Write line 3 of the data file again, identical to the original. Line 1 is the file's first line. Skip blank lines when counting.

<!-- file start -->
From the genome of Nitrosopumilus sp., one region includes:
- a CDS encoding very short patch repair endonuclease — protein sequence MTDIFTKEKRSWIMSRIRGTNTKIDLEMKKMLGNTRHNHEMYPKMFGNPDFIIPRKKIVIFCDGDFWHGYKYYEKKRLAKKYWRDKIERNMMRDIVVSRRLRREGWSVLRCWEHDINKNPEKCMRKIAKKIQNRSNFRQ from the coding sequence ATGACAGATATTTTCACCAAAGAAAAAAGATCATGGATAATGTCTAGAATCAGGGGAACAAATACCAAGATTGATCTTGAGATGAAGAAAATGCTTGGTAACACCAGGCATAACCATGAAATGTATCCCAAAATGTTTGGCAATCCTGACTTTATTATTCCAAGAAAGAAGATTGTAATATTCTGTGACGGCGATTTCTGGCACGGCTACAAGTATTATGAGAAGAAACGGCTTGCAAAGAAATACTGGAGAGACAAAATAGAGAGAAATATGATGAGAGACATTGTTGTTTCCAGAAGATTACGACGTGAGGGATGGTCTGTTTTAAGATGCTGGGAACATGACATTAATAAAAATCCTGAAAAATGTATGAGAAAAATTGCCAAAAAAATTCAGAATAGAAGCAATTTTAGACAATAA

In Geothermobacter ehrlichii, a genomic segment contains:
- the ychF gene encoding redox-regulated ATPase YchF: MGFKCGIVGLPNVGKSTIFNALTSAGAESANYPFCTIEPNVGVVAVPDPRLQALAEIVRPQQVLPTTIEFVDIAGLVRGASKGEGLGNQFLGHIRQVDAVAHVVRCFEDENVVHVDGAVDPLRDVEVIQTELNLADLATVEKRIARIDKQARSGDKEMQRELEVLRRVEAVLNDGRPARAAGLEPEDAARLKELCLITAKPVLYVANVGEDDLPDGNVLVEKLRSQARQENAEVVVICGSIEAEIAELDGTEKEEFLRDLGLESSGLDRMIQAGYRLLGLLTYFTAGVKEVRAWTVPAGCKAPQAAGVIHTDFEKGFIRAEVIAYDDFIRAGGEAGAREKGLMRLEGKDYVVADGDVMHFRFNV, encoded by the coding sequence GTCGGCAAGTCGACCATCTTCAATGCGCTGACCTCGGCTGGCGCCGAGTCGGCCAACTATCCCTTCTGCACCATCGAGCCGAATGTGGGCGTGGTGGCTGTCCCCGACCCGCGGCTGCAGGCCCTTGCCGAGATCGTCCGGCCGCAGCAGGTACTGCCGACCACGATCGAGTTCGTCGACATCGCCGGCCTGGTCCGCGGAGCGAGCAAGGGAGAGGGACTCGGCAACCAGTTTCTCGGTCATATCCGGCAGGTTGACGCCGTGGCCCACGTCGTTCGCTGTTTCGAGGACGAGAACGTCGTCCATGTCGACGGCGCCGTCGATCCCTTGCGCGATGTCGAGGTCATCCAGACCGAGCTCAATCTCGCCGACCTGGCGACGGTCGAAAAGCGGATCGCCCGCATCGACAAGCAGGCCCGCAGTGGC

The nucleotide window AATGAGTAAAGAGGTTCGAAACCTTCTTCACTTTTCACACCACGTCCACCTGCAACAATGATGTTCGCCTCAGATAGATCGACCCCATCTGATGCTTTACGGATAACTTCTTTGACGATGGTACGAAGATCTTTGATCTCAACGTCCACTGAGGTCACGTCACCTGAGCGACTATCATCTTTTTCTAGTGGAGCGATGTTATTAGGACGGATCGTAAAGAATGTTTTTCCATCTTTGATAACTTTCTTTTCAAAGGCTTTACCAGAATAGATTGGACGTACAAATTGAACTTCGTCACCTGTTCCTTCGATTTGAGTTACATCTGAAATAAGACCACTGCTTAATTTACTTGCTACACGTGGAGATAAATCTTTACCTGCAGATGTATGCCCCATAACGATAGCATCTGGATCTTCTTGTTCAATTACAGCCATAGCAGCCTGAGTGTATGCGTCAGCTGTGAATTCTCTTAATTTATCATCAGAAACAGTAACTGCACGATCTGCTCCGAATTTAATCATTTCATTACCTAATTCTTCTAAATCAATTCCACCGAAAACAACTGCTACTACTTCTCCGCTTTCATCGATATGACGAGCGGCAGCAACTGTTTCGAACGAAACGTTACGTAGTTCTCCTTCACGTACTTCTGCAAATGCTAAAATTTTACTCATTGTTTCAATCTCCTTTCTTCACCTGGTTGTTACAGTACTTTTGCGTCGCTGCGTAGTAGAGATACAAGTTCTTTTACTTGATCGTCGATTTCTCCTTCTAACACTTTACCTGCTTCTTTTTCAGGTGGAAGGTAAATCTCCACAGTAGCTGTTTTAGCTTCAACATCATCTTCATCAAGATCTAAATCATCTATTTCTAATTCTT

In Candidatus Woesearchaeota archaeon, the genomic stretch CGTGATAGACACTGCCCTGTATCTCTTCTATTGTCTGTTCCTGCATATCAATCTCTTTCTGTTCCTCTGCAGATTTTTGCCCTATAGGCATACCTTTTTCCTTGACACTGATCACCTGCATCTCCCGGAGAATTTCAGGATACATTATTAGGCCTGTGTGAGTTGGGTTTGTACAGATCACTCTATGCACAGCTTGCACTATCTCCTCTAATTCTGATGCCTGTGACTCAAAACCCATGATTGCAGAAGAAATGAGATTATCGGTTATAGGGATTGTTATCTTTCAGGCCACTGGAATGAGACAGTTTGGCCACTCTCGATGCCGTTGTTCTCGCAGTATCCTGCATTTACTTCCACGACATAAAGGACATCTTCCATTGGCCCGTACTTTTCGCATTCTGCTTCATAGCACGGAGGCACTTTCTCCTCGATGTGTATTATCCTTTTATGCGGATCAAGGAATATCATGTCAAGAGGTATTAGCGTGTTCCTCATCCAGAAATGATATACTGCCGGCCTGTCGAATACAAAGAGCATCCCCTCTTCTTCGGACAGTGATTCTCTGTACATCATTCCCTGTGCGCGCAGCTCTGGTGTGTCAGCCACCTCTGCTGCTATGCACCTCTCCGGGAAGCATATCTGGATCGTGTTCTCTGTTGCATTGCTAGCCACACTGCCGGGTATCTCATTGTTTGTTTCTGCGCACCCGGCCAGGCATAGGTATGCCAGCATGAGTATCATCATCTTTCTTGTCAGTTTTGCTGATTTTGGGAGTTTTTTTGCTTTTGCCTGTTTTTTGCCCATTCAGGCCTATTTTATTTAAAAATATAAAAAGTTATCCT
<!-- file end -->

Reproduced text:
In Geothermobacter ehrlichii, a genomic segment contains: